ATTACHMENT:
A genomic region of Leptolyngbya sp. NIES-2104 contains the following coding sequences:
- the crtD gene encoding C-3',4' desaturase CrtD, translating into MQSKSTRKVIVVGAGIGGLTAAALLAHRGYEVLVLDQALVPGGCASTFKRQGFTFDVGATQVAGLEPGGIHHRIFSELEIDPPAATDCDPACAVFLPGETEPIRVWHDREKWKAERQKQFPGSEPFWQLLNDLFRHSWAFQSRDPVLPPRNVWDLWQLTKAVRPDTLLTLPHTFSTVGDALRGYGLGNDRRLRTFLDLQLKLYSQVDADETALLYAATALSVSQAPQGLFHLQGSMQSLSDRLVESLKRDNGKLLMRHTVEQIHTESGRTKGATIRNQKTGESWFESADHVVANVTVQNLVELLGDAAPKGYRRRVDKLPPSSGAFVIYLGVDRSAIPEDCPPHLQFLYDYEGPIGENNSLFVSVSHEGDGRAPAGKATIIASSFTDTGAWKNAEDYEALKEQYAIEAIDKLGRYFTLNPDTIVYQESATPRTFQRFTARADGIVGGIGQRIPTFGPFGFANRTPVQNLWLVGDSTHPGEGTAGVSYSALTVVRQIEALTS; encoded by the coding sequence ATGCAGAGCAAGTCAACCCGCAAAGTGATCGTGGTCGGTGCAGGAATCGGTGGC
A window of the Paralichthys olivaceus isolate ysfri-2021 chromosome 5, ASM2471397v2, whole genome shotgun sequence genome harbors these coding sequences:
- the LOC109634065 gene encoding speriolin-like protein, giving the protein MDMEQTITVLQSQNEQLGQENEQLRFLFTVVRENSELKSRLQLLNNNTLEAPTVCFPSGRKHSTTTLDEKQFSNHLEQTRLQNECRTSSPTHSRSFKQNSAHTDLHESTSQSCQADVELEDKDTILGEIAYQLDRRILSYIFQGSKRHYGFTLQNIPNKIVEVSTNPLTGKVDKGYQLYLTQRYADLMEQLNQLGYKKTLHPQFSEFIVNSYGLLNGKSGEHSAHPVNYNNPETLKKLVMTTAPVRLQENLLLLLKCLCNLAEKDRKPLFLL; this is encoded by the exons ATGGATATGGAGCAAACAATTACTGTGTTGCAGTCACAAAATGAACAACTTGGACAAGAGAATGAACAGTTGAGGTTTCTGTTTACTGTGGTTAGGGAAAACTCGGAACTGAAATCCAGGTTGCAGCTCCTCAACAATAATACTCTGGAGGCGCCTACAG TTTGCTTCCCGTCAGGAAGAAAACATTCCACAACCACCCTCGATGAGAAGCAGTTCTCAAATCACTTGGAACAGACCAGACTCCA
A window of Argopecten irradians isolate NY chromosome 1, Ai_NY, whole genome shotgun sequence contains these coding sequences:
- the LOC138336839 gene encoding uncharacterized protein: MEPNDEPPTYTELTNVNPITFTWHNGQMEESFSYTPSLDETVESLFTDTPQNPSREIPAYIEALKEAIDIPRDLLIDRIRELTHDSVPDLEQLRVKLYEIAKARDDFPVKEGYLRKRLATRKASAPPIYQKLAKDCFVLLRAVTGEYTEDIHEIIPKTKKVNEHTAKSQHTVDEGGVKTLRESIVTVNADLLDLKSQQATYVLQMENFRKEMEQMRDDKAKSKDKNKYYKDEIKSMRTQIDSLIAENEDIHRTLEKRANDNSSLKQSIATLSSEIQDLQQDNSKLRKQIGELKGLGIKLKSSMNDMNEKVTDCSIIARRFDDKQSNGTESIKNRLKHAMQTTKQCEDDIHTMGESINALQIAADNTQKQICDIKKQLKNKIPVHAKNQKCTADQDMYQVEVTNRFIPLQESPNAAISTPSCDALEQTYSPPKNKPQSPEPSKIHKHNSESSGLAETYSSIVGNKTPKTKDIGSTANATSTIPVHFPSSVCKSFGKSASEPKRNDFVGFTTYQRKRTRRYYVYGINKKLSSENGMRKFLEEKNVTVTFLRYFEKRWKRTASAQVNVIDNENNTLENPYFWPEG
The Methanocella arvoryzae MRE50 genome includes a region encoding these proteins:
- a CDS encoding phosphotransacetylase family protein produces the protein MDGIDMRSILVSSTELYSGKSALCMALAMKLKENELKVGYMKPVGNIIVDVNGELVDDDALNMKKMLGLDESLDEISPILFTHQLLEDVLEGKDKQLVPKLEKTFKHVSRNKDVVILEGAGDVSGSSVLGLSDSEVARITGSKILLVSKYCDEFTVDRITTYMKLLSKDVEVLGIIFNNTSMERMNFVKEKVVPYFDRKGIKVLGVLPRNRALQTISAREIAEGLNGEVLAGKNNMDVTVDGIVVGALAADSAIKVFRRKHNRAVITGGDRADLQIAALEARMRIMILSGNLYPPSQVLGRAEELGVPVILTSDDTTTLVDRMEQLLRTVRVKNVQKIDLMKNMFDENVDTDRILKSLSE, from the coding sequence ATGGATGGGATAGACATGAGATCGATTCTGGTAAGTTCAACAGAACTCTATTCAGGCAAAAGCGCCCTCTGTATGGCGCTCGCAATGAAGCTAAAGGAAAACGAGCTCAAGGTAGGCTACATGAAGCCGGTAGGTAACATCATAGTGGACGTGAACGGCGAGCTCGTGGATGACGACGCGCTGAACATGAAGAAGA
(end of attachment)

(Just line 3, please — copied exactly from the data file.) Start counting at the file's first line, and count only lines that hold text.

A window of the Paralichthys olivaceus isolate ysfri-2021 chromosome 5, ASM2471397v2, whole genome shotgun sequence genome harbors these coding sequences: